is never simple. The production of the substance is
known only to a few monks (wot, no wizards?) in the
monastery known as Lapis Philosophorum. The monks have
no intention of letting their secret become known to
outsiders. Apart from overcoming this obstacle, the
king's son is aware of your quest and the reason for
it. He has therefore made your task more difficult by
making sure the guards do not let you out of the city.
Too many obvious attempts at leaving and you die.
surprisingly then, the first part of the game is spent
trying to escape from the city. Wandering around is
fairly easy. The city is laid out in blocks and isn't
large enough to lose yourself it. There are places to
visit, including a pub, a market and some workhouses.
There are also the cryptic mumblings of non-player characters
to be overheard, but this is definitely an adventure
rather than a Role Playing Game. Also, the tavern has
a rather unusual use which, while not being astounding,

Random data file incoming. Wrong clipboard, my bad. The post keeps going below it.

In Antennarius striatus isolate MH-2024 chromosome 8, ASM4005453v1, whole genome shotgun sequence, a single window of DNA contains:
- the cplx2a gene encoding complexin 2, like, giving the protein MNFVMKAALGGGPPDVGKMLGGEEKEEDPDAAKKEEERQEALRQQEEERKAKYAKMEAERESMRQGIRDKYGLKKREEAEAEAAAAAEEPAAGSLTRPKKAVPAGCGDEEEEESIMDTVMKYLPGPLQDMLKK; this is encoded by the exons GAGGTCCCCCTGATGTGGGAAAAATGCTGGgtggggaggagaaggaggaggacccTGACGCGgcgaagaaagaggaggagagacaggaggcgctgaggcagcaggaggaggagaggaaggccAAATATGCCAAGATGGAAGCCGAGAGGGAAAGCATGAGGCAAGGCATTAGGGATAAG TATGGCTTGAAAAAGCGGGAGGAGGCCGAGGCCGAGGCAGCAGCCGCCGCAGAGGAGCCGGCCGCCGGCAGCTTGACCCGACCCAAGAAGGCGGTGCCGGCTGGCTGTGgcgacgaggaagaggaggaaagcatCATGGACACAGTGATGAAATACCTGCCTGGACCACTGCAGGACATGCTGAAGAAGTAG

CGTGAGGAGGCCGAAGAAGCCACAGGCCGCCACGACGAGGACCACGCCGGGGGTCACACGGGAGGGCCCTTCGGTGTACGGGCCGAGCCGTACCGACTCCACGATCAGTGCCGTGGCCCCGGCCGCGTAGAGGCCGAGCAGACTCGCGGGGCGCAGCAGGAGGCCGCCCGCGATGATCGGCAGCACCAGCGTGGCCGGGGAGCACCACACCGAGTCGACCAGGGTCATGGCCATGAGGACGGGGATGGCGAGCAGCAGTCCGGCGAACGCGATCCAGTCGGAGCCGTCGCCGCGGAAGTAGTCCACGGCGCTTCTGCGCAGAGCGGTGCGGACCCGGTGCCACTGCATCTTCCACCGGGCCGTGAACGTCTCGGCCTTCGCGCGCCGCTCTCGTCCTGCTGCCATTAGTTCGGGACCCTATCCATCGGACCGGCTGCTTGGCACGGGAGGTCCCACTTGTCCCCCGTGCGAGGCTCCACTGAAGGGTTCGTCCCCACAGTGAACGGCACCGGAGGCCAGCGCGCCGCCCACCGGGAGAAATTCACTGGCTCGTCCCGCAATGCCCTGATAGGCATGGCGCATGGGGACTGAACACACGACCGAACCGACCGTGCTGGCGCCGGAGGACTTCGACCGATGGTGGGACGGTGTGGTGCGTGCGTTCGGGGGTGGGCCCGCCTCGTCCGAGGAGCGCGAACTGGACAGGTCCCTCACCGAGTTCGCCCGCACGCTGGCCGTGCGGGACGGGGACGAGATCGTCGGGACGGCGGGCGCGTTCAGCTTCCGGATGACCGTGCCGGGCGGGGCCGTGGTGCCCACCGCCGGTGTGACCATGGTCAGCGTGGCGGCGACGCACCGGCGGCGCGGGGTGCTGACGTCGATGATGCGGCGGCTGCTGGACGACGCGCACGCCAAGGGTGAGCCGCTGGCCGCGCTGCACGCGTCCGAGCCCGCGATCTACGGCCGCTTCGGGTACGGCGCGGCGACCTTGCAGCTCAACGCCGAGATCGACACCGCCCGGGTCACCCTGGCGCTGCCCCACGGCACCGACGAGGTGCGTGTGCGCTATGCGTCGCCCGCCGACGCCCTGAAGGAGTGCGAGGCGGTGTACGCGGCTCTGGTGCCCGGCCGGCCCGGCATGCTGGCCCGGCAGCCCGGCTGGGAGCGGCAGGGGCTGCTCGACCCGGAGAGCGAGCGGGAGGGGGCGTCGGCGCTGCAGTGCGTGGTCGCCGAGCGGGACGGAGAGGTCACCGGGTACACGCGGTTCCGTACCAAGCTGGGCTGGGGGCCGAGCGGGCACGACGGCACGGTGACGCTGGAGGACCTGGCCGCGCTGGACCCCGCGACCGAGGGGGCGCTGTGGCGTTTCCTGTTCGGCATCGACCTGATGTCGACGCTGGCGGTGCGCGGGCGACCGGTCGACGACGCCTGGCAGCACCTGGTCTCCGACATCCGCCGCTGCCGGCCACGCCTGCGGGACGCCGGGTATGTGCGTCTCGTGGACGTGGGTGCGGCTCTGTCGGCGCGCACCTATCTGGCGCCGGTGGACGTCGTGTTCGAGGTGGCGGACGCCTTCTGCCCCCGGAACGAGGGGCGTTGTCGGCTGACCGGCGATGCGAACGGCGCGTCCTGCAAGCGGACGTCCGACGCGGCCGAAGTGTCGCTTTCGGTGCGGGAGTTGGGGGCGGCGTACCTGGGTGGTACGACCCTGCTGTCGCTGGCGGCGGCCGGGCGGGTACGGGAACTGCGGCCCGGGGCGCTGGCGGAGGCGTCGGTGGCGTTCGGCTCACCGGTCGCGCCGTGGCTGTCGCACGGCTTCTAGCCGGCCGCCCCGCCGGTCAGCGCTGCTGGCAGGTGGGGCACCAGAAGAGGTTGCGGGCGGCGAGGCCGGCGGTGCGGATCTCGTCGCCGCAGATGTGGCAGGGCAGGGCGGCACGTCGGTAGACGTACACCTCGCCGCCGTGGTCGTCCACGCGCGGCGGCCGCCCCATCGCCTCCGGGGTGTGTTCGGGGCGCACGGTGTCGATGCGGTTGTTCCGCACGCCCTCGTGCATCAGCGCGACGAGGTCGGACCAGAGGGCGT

is at least different from the cliched 'Buy drink, give
tip, get hint' routine.
graphics are reasonably well drawn and use plenty of
cross-hatching to give the effect of having more colours
whilst avoiding low-res. The character set too is typically
redefined. It is generally easy to read but 'N's and
'H's are easily confused and the 'X' was only discernible
The packaging promises a 'huge' vocabulary, though I
did not sense its presence. There was also only the
ability to express single commands in the simplest fashion.
Hardly magical stuff. Still, despite disk access for
every screen, there was at least a reasonable buffer
and play flowed quite rapidly. It needed to; I kept
dying. The only solution to being spotted by guards
whenever I tried to leave was to wait until nightfall.
However, there was no 'wait' command. Nor did the day
seem to progress in any way, as if time was frozen until
blurb on the packaging refers to 83 illustrations. Not
a bad number for games of this type. It also mentions
several 'routes' to win -- not ways. The various methods
may therefore follow very narrow and inflexible courses
of actions. This adventure really isn't worth the asking
price, though it's not a total flop. The presentation
is good (complete with competent loading music and title
screen), but ultimately I found it monotonous and shallow.
There is nothing in this game that I haven't seen better
elsewhere and you would be far better off buying a similarly
priced Infocom game if you really had to get rid of